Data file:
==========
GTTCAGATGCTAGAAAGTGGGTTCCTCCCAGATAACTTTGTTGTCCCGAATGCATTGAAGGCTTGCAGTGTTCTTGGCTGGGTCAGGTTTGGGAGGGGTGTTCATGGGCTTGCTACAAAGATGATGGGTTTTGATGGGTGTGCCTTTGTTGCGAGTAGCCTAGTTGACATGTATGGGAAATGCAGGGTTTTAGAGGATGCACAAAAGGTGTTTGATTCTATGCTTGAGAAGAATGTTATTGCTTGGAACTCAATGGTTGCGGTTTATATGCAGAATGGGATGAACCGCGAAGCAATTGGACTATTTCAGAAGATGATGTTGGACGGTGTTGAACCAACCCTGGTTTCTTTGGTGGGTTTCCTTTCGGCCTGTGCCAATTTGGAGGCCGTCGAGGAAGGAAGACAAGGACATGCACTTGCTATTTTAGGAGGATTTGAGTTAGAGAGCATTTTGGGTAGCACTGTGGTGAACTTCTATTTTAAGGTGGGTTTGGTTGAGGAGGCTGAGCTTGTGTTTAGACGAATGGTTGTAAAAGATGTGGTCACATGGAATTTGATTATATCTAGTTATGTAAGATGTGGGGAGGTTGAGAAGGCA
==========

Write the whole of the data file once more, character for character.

GTTCAGATGCTAGAAAGTGGGTTCCTCCCAGATAACTTTGTTGTCCCGAATGCATTGAAGGCTTGCAGTGTTCTTGGCTGGGTCAGGTTTGGGAGGGGTGTTCATGGGCTTGCTACAAAGATGATGGGTTTTGATGGGTGTGCCTTTGTTGCGAGTAGCCTAGTTGACATGTATGGGAAATGCAGGGTTTTAGAGGATGCACAAAAGGTGTTTGATTCTATGCTTGAGAAGAATGTTATTGCTTGGAACTCAATGGTTGCGGTTTATATGCAGAATGGGATGAACCGCGAAGCAATTGGACTATTTCAGAAGATGATGTTGGACGGTGTTGAACCAACCCTGGTTTCTTTGGTGGGTTTCCTTTCGGCCTGTGCCAATTTGGAGGCCGTCGAGGAAGGAAGACAAGGACATGCACTTGCTATTTTAGGAGGATTTGAGTTAGAGAGCATTTTGGGTAGCACTGTGGTGAACTTCTATTTTAAGGTGGGTTTGGTTGAGGAGGCTGAGCTTGTGTTTAGACGAATGGTTGTAAAAGATGTGGTCACATGGAATTTGATTATATCTAGTTATGTAAGATGTGGGGAGGTTGAGAAGGCA